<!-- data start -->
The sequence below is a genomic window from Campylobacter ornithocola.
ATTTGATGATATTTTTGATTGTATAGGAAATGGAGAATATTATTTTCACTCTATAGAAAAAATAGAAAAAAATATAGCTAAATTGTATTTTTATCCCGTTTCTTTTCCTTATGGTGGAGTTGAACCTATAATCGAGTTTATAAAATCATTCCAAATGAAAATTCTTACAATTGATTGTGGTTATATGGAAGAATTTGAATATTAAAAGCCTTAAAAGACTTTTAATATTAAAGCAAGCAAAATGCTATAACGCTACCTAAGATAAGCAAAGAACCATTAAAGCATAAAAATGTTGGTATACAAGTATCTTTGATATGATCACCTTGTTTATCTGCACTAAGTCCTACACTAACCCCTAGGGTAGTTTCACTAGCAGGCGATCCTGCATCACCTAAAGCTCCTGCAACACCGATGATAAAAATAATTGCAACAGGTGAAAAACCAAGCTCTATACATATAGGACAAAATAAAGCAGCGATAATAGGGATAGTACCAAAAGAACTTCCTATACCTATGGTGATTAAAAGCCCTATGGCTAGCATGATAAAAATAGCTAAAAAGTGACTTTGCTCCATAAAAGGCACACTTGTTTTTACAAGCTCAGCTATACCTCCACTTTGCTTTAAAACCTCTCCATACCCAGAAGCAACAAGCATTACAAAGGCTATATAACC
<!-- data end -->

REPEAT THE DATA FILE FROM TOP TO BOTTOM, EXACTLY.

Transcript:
The sequence below is a genomic window from Campylobacter ornithocola.
ATTTGATGATATTTTTGATTGTATAGGAAATGGAGAATATTATTTTCACTCTATAGAAAAAATAGAAAAAAATATAGCTAAATTGTATTTTTATCCCGTTTCTTTTCCTTATGGTGGAGTTGAACCTATAATCGAGTTTATAAAATCATTCCAAATGAAAATTCTTACAATTGATTGTGGTTATATGGAAGAATTTGAATATTAAAAGCCTTAAAAGACTTTTAATATTAAAGCAAGCAAAATGCTATAACGCTACCTAAGATAAGCAAAGAACCATTAAAGCATAAAAATGTTGGTATACAAGTATCTTTGATATGATCACCTTGTTTATCTGCACTAAGTCCTACACTAACCCCTAGGGTAGTTTCACTAGCAGGCGATCCTGCATCACCTAAAGCTCCTGCAACACCGATGATAAAAATAATTGCAACAGGTGAAAAACCAAGCTCTATACATATAGGACAAAATAAAGCAGCGATAATAGGGATAGTACCAAAAGAACTTCCTATACCTATGGTGATTAAAAGCCCTATGGCTAGCATGATAAAAATAGCTAAAAAGTGACTTTGCTCCATAAAAGGCACACTTGTTTTTACAAGCTCAGCTATACCTCCACTTTGCTTTAAAACCTCTCCATACCCAGAAGCAACAAGCATTACAAAGGCTATATAACC